For 12 years from 1897, Adeline Genée starred in the ballets at the Empire Theatre in London. Ballet had not been popular since the decline of the Romantic Ballet in the 1850s, but Genée restored it to public favour. A superb dancer, pretty, blonde and charming, she was idolised by the public. As the first president of the Royal Academy of Dance she later helped establish ballet in Britain.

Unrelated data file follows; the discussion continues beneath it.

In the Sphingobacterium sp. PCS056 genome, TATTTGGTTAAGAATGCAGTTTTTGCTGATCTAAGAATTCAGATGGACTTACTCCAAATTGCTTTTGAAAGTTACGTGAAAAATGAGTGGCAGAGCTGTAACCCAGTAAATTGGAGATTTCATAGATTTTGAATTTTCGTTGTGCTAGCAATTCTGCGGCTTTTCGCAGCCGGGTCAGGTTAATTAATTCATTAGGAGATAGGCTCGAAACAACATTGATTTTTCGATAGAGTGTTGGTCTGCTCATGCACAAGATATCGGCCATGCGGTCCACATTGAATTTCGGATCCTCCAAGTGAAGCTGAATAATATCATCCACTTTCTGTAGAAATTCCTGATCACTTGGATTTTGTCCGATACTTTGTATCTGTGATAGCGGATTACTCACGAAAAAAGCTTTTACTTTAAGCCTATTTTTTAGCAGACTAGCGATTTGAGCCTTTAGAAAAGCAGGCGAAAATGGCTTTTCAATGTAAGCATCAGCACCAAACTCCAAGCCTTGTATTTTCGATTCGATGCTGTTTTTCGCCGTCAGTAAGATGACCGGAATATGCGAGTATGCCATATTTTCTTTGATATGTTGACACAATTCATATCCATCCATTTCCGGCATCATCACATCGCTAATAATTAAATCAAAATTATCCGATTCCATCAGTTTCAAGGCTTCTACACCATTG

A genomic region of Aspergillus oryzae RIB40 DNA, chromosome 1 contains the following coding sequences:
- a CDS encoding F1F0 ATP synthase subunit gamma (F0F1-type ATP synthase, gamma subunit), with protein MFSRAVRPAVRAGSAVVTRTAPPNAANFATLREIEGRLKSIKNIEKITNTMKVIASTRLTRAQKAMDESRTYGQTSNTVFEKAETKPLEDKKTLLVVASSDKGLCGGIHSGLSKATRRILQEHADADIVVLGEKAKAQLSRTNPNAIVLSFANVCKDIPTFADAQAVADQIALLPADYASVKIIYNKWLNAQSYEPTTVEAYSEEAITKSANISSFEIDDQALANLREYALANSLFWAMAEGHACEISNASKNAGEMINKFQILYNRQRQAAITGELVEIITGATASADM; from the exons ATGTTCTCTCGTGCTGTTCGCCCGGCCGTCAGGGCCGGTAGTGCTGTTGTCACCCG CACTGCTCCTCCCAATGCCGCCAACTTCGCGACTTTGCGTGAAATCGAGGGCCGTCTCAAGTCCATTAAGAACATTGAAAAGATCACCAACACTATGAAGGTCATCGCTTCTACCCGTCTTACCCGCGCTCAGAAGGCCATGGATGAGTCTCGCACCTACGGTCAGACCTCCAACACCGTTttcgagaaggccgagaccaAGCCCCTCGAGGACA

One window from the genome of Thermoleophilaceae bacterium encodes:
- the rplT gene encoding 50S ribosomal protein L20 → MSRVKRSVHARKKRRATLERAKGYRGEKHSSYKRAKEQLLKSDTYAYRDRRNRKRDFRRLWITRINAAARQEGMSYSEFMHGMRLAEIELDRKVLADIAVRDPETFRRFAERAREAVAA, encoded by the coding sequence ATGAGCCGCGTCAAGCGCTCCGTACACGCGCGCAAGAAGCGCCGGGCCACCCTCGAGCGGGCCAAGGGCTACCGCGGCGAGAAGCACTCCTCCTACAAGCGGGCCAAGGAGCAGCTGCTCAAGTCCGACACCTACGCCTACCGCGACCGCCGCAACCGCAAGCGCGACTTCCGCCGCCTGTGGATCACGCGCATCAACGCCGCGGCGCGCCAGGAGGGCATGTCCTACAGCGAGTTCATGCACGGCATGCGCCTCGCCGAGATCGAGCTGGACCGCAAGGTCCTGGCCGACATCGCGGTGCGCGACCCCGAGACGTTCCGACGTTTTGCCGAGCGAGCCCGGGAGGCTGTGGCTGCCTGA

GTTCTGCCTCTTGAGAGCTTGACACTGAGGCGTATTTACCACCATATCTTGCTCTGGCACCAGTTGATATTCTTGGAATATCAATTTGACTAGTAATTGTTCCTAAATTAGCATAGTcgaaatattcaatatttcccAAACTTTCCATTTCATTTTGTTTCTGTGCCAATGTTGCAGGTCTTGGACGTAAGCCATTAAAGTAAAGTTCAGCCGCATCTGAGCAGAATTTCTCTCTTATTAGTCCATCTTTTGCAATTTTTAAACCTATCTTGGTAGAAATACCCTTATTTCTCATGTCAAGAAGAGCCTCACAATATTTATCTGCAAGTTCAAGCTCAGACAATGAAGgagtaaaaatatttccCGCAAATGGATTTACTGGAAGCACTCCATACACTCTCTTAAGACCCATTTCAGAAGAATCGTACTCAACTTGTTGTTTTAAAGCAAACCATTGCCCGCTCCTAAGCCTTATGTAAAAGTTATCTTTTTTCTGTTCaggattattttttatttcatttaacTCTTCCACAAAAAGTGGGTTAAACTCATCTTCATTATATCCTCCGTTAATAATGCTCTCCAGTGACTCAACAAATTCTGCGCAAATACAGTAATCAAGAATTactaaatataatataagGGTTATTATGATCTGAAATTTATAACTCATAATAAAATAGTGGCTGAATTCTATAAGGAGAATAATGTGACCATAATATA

Genée's hunting solo in the ballet High Jinks was one of her most popular dances. She danced both hunter and hunted, depicting the exhilaration of the rider and the nimbleness of the pursued fox. The designer Wilhelm meticulously recreated a riding habit for her, but Genée objected to the accurate but uncomfortable woollen breeches. She got her way and had them changed to silk.